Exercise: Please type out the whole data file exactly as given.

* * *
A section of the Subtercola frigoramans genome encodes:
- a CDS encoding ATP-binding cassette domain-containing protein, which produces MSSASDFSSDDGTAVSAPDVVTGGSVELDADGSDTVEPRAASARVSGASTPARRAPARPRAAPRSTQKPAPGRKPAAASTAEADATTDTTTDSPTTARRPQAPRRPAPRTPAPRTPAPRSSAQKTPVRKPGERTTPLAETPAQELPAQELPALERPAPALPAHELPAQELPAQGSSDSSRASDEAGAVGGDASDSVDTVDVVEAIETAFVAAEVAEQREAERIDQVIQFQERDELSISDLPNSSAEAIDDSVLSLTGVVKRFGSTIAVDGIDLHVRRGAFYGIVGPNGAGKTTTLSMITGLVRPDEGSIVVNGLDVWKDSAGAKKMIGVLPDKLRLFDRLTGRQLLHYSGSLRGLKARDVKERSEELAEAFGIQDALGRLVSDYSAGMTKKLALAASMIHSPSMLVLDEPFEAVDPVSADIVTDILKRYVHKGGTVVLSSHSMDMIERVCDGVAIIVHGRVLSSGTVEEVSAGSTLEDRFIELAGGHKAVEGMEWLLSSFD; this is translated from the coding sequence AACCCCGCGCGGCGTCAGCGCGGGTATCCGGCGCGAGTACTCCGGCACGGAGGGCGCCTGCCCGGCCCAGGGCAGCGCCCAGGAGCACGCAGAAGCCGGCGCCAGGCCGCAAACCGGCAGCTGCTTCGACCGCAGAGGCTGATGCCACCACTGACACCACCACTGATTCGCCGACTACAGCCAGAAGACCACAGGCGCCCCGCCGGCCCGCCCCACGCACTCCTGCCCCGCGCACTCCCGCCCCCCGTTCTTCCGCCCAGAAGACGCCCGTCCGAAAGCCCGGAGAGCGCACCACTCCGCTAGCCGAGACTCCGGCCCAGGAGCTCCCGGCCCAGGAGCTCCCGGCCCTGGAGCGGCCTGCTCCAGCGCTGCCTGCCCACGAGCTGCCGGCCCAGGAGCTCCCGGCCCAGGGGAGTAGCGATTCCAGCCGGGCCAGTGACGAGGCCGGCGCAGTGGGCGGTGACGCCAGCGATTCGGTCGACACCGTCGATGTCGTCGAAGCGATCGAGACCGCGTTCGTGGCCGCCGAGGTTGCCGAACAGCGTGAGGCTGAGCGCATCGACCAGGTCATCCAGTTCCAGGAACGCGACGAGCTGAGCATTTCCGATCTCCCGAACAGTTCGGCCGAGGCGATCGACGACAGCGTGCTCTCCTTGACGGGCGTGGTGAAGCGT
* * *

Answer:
A section of the Subtercola frigoramans genome encodes:
- a CDS encoding ATP-binding cassette domain-containing protein, which produces MSSASDFSSDDGTAVSAPDVVTGGSVELDADGSDTVEPRAASARVSGASTPARRAPARPRAAPRSTQKPAPGRKPAAASTAEADATTDTTTDSPTTARRPQAPRRPAPRTPAPRTPAPRSSAQKTPVRKPGERTTPLAETPAQELPAQELPALERPAPALPAHELPAQELPAQGSSDSSRASDEAGAVGGDASDSVDTVDVVEAIETAFVAAEVAEQREAERIDQVIQFQERDELSISDLPNSSAEAIDDSVLSLTGVVKRFGSTIAVDGIDLHVRRGAFYGIVGPNGAGKTTTLSMITGLVRPDEGSIVVNGLDVWKDSAGAKKMIGVLPDKLRLFDRLTGRQLLHYSGSLRGLKARDVKERSEELAEAFGIQDALGRLVSDYSAGMTKKLALAASMIHSPSMLVLDEPFEAVDPVSADIVTDILKRYVHKGGTVVLSSHSMDMIERVCDGVAIIVHGRVLSSGTVEEVSAGSTLEDRFIELAGGHKAVEGMEWLLSSFD; this is translated from the coding sequence AACCCCGCGCGGCGTCAGCGCGGGTATCCGGCGCGAGTACTCCGGCACGGAGGGCGCCTGCCCGGCCCAGGGCAGCGCCCAGGAGCACGCAGAAGCCGGCGCCAGGCCGCAAACCGGCAGCTGCTTCGACCGCAGAGGCTGATGCCACCACTGACACCACCACTGATTCGCCGACTACAGCCAGAAGACCACAGGCGCCCCGCCGGCCCGCCCCACGCACTCCTGCCCCGCGCACTCCCGCCCCCCGTTCTTCCGCCCAGAAGACGCCCGTCCGAAAGCCCGGAGAGCGCACCACTCCGCTAGCCGAGACTCCGGCCCAGGAGCTCCCGGCCCAGGAGCTCCCGGCCCTGGAGCGGCCTGCTCCAGCGCTGCCTGCCCACGAGCTGCCGGCCCAGGAGCTCCCGGCCCAGGGGAGTAGCGATTCCAGCCGGGCCAGTGACGAGGCCGGCGCAGTGGGCGGTGACGCCAGCGATTCGGTCGACACCGTCGATGTCGTCGAAGCGATCGAGACCGCGTTCGTGGCCGCCGAGGTTGCCGAACAGCGTGAGGCTGAGCGCATCGACCAGGTCATCCAGTTCCAGGAACGCGACGAGCTGAGCATTTCCGATCTCCCGAACAGTTCGGCCGAGGCGATCGACGACAGCGTGCTCTCCTTGACGGGCGTGGTGAAGCGT